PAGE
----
With the score at 58/2, David Boon and Mark Waugh looked to steady the Australian innings and set them up for a good first innings total.

Then started the Curtly Ambrose show, as the giant pacer produced a devastating spell in which he dismissed seven Aussie batsmen for just one run.

Ambrose’s victims (Boon and Waugh included) were all either caught behind by the wicket-keeper or the slip cauldron.

Ambrose’s spell was probably the best ever by a West Indian bowler in Test cricket, and it ensured that the Aussies were bundled out for 119.

Richie Richardson’s men later went on to take a huge second innings lead and won the match comfortably by an innings and 25 runs, clinching the series 2-1.

4. Akram swings it around for Pakistan!

Akram swung the 1992 final in Pakistan's favor; here seen appealing for Derek Pringle's wicket

Akram swung the 1992 final in Pakistan’s favour; here seen appealing for Derek Pringle’s wicket

Graham Gooch’s side were tottering at 69/4, chasing a stiff 250 set by Pakistan in the 1992 World Cup final in Melbourne.

Neil Fairbrother and Allan Lamb had put on 72 for the fifth wicket and looked like pulling off a famous win for the English.

Skipper Imran Khan then decided to bring Wasim Akram back into the attack in the 35th over, hoping for a breakthrough.

And the move paid off as Akram produced a vicious out-swinger to shatter Lamb’s off stump and produced an equally stunning in-swinger the very next ball to castle Chris Lewis.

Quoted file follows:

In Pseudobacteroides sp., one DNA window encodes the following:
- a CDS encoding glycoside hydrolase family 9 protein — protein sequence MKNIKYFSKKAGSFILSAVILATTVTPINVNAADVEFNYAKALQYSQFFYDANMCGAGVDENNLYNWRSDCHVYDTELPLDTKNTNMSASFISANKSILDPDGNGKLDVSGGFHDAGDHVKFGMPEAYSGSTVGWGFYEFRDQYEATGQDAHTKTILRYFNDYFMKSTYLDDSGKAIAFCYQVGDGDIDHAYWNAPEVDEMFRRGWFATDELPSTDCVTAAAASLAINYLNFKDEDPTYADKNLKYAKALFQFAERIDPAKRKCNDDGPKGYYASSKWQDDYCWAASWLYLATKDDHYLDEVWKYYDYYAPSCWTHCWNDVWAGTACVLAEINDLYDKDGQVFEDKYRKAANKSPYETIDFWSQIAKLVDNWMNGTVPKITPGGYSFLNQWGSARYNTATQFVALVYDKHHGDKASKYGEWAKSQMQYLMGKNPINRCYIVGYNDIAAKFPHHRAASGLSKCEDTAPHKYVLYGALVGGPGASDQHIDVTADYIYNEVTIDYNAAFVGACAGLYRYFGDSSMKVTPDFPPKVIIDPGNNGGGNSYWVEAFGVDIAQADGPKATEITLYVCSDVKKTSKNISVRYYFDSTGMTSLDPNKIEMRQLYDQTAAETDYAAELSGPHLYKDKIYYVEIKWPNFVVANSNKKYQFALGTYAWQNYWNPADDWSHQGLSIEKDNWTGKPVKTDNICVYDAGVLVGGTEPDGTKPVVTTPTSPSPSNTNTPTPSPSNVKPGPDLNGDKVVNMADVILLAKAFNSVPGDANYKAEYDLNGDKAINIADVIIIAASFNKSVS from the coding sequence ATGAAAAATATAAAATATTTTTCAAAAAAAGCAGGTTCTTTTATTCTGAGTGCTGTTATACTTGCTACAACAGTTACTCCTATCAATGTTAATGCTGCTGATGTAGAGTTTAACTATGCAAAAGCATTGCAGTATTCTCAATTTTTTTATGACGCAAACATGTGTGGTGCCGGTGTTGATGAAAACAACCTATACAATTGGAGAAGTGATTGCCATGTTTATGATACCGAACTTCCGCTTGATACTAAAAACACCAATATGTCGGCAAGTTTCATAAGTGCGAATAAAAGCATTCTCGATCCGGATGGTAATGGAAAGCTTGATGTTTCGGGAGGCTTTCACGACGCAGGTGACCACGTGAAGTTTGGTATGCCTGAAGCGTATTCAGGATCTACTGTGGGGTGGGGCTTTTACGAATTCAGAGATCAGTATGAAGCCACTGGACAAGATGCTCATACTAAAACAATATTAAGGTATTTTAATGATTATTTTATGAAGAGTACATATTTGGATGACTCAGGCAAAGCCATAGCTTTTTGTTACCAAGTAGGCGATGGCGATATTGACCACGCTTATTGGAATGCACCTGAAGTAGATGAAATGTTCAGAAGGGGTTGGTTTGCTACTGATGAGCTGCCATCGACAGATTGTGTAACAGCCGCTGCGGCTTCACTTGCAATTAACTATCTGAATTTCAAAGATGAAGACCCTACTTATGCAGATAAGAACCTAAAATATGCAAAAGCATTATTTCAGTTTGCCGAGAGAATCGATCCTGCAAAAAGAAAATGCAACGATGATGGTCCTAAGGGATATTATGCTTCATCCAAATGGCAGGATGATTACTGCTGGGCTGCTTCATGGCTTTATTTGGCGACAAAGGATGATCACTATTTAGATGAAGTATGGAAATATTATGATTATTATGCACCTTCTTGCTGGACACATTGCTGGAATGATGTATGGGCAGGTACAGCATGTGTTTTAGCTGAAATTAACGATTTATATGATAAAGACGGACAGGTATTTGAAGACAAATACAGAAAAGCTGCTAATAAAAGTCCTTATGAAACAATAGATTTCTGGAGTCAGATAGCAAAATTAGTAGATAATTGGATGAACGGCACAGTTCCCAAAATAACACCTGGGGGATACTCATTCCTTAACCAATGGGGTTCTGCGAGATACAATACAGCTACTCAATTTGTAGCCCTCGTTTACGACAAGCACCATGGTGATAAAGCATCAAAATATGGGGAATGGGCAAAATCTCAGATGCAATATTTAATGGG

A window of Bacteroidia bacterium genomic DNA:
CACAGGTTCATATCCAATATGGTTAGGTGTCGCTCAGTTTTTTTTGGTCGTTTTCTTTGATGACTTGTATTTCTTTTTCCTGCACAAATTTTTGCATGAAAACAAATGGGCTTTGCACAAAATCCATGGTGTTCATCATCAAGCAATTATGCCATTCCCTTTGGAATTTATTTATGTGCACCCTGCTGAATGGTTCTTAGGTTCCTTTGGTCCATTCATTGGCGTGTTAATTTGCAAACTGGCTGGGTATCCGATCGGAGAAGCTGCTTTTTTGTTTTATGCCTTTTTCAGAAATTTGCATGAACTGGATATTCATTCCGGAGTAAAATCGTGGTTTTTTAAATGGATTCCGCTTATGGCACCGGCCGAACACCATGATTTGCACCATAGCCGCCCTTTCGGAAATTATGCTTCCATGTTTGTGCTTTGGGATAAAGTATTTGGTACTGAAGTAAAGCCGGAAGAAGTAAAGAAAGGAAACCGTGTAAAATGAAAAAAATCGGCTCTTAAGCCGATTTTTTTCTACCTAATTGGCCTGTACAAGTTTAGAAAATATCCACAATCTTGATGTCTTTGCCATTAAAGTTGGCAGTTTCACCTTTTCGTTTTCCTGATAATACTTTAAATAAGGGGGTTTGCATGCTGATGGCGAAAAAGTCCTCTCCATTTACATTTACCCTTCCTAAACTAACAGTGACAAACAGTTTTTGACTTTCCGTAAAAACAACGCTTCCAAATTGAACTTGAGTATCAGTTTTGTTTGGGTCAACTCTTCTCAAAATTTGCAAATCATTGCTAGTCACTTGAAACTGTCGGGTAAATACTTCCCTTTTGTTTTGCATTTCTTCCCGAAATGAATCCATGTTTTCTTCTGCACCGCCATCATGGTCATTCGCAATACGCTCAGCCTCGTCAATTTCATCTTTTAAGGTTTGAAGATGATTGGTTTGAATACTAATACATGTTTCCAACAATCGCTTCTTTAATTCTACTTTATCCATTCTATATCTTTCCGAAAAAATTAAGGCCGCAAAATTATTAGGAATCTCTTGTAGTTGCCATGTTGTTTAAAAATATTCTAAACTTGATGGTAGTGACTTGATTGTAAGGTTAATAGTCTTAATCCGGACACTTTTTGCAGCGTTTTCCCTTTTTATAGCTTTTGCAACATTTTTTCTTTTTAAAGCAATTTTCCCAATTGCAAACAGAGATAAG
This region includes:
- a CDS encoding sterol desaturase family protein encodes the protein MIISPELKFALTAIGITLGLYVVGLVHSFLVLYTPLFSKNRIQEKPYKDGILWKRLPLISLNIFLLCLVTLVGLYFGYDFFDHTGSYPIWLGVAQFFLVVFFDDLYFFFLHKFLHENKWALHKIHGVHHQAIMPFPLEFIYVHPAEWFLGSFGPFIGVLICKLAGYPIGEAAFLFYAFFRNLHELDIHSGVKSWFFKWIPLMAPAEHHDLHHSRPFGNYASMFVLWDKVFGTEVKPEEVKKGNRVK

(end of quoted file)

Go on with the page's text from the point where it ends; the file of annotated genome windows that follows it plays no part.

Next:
England never recovered from those two dismissals and were soon all out for 227.

Pakistan won its maiden World Cup title and Akram was named Man of the Match for his heroics!

5. English hero ‘Beefy’!

Ian Botham

It was the 1981 Ashes series and England had levelled the six match series 1-1 after winning the third Test at Headingley, thanks to Ian Botham’s now famous 149.

In what turned out to be a low scoring fourth Test at Edgbaston, a less than impressive batting performance by the English saw them set a lowly 150 run target for Kim Hughes’ men to hunt down.

Australia were cruising along at 105/5 and it looked only a matter of time till the Aussies were 2-1 up in the series.

Skipper Mike Brearley, seemingly at a loss for ideas, tossed the ball to Botham.

And Botham responded as he produced a magical spell, dismissing five Aussie batsmen for just 1 run and helping England snatch victory from the jaws of defeat.

The Aussies didn’t know what hit them as they were shot out for 121 and lost by 29 runs.

Botham hit 118 in the next Test at Old Trafford as England won and went on to take an unassailable 3-1 lead in the series.

The series turned Botham into an overnight English hero (Botham scored 399 runs and took 34 wickets) and was later rechristened as ‘Botham’s Ashes’!

Though there have been many memorable bowling spells in both Test and One Day cricket, such as Anil Kumble‘s ten wicket haul against Pakistan and Fred Trueman’s 8/31 against India way back in 1952, the writer feels the above mentioned spells were definitely worth a mention!

Edited by Staff Editor